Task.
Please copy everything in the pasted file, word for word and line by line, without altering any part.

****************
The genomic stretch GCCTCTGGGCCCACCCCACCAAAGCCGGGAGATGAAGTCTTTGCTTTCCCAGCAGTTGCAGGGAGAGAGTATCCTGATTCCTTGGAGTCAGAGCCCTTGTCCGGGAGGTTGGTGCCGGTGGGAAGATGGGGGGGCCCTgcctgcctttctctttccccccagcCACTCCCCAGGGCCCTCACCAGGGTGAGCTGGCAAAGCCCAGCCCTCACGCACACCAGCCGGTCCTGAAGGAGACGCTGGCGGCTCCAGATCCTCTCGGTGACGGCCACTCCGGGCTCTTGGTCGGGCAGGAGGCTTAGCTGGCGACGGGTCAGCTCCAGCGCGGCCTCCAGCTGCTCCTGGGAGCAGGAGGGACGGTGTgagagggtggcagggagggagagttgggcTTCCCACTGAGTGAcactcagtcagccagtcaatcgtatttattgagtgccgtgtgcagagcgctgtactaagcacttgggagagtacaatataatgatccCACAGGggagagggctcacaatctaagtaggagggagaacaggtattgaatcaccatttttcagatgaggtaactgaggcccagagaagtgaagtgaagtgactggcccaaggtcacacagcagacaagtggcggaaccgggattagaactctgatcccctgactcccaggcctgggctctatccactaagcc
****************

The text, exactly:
The genomic stretch GCCTCTGGGCCCACCCCACCAAAGCCGGGAGATGAAGTCTTTGCTTTCCCAGCAGTTGCAGGGAGAGAGTATCCTGATTCCTTGGAGTCAGAGCCCTTGTCCGGGAGGTTGGTGCCGGTGGGAAGATGGGGGGGCCCTgcctgcctttctctttccccccagcCACTCCCCAGGGCCCTCACCAGGGTGAGCTGGCAAAGCCCAGCCCTCACGCACACCAGCCGGTCCTGAAGGAGACGCTGGCGGCTCCAGATCCTCTCGGTGACGGCCACTCCGGGCTCTTGGTCGGGCAGGAGGCTTAGCTGGCGACGGGTCAGCTCCAGCGCGGCCTCCAGCTGCTCCTGGGAGCAGGAGGGACGGTGTgagagggtggcagggagggagagttgggcTTCCCACTGAGTGAcactcagtcagccagtcaatcgtatttattgagtgccgtgtgcagagcgctgtactaagcacttgggagagtacaatataatgatccCACAGGggagagggctcacaatctaagtaggagggagaacaggtattgaatcaccatttttcagatgaggtaactgaggcccagagaagtgaagtgaagtgactggcccaaggtcacacagcagacaagtggcggaaccgggattagaactctgatcccctgactcccaggcctgggctctatccactaagcc